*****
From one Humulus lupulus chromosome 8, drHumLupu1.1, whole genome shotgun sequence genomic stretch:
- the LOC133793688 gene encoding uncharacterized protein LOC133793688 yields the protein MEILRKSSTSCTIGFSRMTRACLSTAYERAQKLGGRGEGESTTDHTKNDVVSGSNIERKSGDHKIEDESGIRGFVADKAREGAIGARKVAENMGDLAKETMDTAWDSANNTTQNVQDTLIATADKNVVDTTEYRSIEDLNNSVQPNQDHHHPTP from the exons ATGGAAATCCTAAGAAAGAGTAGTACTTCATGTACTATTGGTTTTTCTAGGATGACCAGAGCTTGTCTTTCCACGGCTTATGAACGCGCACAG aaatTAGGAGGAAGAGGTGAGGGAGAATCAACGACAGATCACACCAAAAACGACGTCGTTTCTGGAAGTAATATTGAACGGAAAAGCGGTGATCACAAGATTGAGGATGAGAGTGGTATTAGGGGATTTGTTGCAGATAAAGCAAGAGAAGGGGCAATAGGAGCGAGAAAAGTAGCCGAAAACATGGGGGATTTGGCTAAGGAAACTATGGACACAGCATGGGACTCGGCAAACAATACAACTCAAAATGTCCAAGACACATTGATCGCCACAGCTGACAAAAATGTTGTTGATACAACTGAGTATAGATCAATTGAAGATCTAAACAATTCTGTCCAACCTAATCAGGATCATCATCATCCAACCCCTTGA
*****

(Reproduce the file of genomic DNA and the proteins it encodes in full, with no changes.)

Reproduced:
From one Humulus lupulus chromosome 8, drHumLupu1.1, whole genome shotgun sequence genomic stretch:
- the LOC133793688 gene encoding uncharacterized protein LOC133793688 yields the protein MEILRKSSTSCTIGFSRMTRACLSTAYERAQKLGGRGEGESTTDHTKNDVVSGSNIERKSGDHKIEDESGIRGFVADKAREGAIGARKVAENMGDLAKETMDTAWDSANNTTQNVQDTLIATADKNVVDTTEYRSIEDLNNSVQPNQDHHHPTP from the exons ATGGAAATCCTAAGAAAGAGTAGTACTTCATGTACTATTGGTTTTTCTAGGATGACCAGAGCTTGTCTTTCCACGGCTTATGAACGCGCACAG aaatTAGGAGGAAGAGGTGAGGGAGAATCAACGACAGATCACACCAAAAACGACGTCGTTTCTGGAAGTAATATTGAACGGAAAAGCGGTGATCACAAGATTGAGGATGAGAGTGGTATTAGGGGATTTGTTGCAGATAAAGCAAGAGAAGGGGCAATAGGAGCGAGAAAAGTAGCCGAAAACATGGGGGATTTGGCTAAGGAAACTATGGACACAGCATGGGACTCGGCAAACAATACAACTCAAAATGTCCAAGACACATTGATCGCCACAGCTGACAAAAATGTTGTTGATACAACTGAGTATAGATCAATTGAAGATCTAAACAATTCTGTCCAACCTAATCAGGATCATCATCATCCAACCCCTTGA